Lyft seeks partners with community leaders, investors to expand grocery access program pilot

By Elizabeth Crawford contact

- Last updated on GMT

Source: Getty / seb_ra
Source: Getty / seb_ra
The rideshare service Lyft is looking for capital investment and community partners to improve access to affordable, nutritious food by expanding an ongoing grocery access program that it is piloting currently in Washington, DC, with the non-profit Martha’s Table.

“The vision set out by our founders when Lyft was established in 2012 was to improve people’s lives with the world’s best transportation, and that manifests primarily in three ways. The first is sustainability, so 100% of Lyft rides are carbon neutral. The second is developing transportation infrastructure and safety, mostly around our multi-mode investments like bikes and scooters, and the third, and reason we are here today, is providing free and discounted rides for people who need them,”​ Kate Glantz, Mid-Atlantic head of marketing at Lyft, told attendees at the Partnership for a Healthier America Summit in Chicago earlier this month.

She explained that one way Lyft is delivering on the third prong of its mission is through its Lyft Grocery App and a partnership with Martha’s Table and others in Washington, DC, to offer $2.50 flat fare shared rides to and from every grocery store in Washington, DC’s Wards 7 and 8, which are notorious for being not only food deserts but also transportation deserts.

The problem

“Eighty-one percent of DC’s food deserts are in Wards 7 and 8,”​ where there are only three grocery stores to serve 160,000 residents – most of whom live more than a mile from any of the supermarkets, said Glantz.

She explained that “most families and residence in these communities rely on what is available to them in the nearby corner stores and we know those options are insufficient because they lack a variety and nutritional value.”

The result is communities of people who are interested in healthy food and desire to change to healthy habits, but who lack the opportunity and options for making change, she added.

The solution

By offering low-cost, subsidized shared rides to and from the grocery stores in these communities, Glantz said that Lyft hoped to reduce the time and financial burden it takes to grocery shop, empower families with more choices and compile key learnings and identify sustainable funding so the company could scale the program wherever there is a need.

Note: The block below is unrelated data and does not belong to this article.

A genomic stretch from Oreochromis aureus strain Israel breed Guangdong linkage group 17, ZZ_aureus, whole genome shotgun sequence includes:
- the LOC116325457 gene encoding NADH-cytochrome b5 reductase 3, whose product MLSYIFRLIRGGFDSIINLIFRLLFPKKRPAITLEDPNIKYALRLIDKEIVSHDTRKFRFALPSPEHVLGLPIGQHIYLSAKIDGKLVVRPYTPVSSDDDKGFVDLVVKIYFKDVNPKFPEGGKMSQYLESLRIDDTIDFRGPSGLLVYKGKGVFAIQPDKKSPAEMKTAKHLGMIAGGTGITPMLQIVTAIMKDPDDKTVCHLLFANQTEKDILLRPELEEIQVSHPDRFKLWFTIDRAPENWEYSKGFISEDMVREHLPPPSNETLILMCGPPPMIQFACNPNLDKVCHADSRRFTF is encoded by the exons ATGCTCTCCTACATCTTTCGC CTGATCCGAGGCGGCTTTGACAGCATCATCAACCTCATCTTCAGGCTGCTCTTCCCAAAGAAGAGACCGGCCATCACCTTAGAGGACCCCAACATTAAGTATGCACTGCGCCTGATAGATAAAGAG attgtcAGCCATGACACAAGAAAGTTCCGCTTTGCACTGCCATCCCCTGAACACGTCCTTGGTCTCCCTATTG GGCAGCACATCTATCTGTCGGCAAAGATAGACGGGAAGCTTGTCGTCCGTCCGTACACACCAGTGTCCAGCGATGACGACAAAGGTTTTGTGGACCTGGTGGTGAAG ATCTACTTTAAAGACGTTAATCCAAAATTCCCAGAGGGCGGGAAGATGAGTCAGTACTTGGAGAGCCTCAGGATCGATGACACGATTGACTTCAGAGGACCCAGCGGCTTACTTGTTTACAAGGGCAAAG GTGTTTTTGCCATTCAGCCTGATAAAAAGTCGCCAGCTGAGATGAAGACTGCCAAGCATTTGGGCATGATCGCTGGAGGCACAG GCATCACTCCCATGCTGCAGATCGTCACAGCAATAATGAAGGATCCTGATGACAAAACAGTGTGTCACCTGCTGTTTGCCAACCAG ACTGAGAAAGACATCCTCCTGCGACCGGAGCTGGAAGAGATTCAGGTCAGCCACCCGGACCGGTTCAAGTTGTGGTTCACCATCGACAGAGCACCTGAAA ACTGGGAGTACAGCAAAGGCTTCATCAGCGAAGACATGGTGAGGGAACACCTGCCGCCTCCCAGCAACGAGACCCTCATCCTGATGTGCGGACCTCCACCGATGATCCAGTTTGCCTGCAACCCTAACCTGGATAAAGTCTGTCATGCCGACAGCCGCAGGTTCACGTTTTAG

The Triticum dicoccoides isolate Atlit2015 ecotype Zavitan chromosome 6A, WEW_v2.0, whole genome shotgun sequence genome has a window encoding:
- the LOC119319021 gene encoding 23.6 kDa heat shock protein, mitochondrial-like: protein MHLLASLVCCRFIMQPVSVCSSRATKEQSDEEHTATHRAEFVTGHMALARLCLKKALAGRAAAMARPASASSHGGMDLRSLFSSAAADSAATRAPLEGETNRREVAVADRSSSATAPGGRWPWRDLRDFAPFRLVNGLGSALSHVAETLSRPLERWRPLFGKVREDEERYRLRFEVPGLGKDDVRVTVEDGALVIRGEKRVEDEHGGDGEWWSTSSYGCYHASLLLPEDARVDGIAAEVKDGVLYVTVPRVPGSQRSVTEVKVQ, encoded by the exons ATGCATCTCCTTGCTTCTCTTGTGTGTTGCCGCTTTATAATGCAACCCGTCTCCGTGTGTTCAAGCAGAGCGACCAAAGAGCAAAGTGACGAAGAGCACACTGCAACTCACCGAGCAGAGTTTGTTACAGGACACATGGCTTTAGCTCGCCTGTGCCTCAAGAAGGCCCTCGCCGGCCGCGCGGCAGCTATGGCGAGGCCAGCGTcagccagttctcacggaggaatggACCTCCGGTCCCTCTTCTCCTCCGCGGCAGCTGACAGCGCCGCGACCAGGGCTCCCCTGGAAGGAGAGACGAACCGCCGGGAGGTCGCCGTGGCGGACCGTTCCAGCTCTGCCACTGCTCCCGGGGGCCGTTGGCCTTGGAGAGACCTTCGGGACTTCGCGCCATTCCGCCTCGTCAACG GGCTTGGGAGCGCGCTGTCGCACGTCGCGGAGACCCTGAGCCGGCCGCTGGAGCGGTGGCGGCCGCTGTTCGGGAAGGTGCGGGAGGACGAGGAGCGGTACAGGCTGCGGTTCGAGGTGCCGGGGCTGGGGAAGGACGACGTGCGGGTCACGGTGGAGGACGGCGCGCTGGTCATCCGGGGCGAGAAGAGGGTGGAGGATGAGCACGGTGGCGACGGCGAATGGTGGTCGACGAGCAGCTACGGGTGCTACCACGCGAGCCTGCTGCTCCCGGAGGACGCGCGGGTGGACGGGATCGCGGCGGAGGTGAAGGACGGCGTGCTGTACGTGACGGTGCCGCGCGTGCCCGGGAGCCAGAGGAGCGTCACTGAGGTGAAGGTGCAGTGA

The local non-profit Martha’s Table helped Lyft onboard hundreds of residents in these communities to pilot the grocery access program. To evaluate the impact, the partners conducted a simple baseline survey and then tracked aggregate ride data and trends, said Lindsay Morton, director of healthy markets at Martha’s Table.

“In the baseline we identified that 63% of participants have already been going to the grocery store at least one time. We also touched on the fact that about a third of program participants struggle with some level of food security or difficulty accessing fresh fruits and vegetables … because of cost,”​ Morton said, adding, “We also found that 34 minutes was the average time for participants to travel to or from the grocery store and almost half – 44% -- had already been using ride share to get to the grocery store.”

But for many other residents in these communities the cost of a rideshare is a luxury they could not afford without help from the pilot program, she added.

At the half way point through the six month pilot program, “the results so far are really promising and encouraging,”​ Glantz said. “We are seeing the average person is taking about two trips a week, which is what we intended – a round trip every week. And the commute time has been halved.”

A need for investors

Lyft currently is subsidizing the cost of the program, which averages about $4.60 per ride, and while that amount is ‘relatively affordable for the super benefits,”​ is it is not sustainable by Lyft alone, Glantz said.

“We are committed to scaling this program. We are working with our social impact team and others to figure out how this would look as a national program”​ or in a “hyper local way, such as the model that Lindsay and I implemented in DC,”​ Glantz said.

Either way though, she said, the program will need both financial support and support at the community level by a champion who has the respect of the community and the “cultural competency”​ to direct those in need to the service.

Morton echoed Glantz’s commitment to the program and said that Martha’s Table is “calling on all of our champions both locally in DC and nationally to see that this program continues.”

The urgency expressed by both women is reflected the program’s early success, which Glantz said, “is truly working.”

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